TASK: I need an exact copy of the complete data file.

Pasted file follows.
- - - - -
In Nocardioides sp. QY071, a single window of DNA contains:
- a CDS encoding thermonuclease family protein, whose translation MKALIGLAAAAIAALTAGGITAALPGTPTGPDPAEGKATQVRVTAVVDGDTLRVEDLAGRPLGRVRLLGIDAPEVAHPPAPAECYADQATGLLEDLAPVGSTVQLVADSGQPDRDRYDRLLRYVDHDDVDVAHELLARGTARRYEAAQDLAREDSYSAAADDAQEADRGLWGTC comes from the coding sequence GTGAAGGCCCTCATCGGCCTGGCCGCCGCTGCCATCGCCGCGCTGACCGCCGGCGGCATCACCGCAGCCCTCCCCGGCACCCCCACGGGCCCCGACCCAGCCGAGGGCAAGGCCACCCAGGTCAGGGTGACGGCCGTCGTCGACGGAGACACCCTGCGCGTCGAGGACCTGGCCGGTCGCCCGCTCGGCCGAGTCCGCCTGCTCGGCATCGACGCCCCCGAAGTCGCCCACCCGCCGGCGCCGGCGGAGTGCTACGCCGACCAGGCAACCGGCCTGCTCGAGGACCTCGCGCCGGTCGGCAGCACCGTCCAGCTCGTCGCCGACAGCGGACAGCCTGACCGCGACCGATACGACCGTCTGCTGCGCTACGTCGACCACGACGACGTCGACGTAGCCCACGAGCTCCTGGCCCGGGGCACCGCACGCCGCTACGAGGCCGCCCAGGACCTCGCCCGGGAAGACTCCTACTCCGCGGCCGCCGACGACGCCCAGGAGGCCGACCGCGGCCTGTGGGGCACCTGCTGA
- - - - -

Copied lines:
In Nocardioides sp. QY071, a single window of DNA contains:
- a CDS encoding thermonuclease family protein, whose translation MKALIGLAAAAIAALTAGGITAALPGTPTGPDPAEGKATQVRVTAVVDGDTLRVEDLAGRPLGRVRLLGIDAPEVAHPPAPAECYADQATGLLEDLAPVGSTVQLVADSGQPDRDRYDRLLRYVDHDDVDVAHELLARGTARRYEAAQDLAREDSYSAAADDAQEADRGLWGTC comes from the coding sequence GTGAAGGCCCTCATCGGCCTGGCCGCCGCTGCCATCGCCGCGCTGACCGCCGGCGGCATCACCGCAGCCCTCCCCGGCACCCCCACGGGCCCCGACCCAGCCGAGGGCAAGGCCACCCAGGTCAGGGTGACGGCCGTCGTCGACGGAGACACCCTGCGCGTCGAGGACCTGGCCGGTCGCCCGCTCGGCCGAGTCCGCCTGCTCGGCATCGACGCCCCCGAAGTCGCCCACCCGCCGGCGCCGGCGGAGTGCTACGCCGACCAGGCAACCGGCCTGCTCGAGGACCTCGCGCCGGTCGGCAGCACCGTCCAGCTCGTCGCCGACAGCGGACAGCCTGACCGCGACCGATACGACCGTCTGCTGCGCTACGTCGACCACGACGACGTCGACGTAGCCCACGAGCTCCTGGCCCGGGGCACCGCACGCCGCTACGAGGCCGCCCAGGACCTCGCCCGGGAAGACTCCTACTCCGCGGCCGCCGACGACGCCCAGGAGGCCGACCGCGGCCTGTGGGGCACCTGCTGA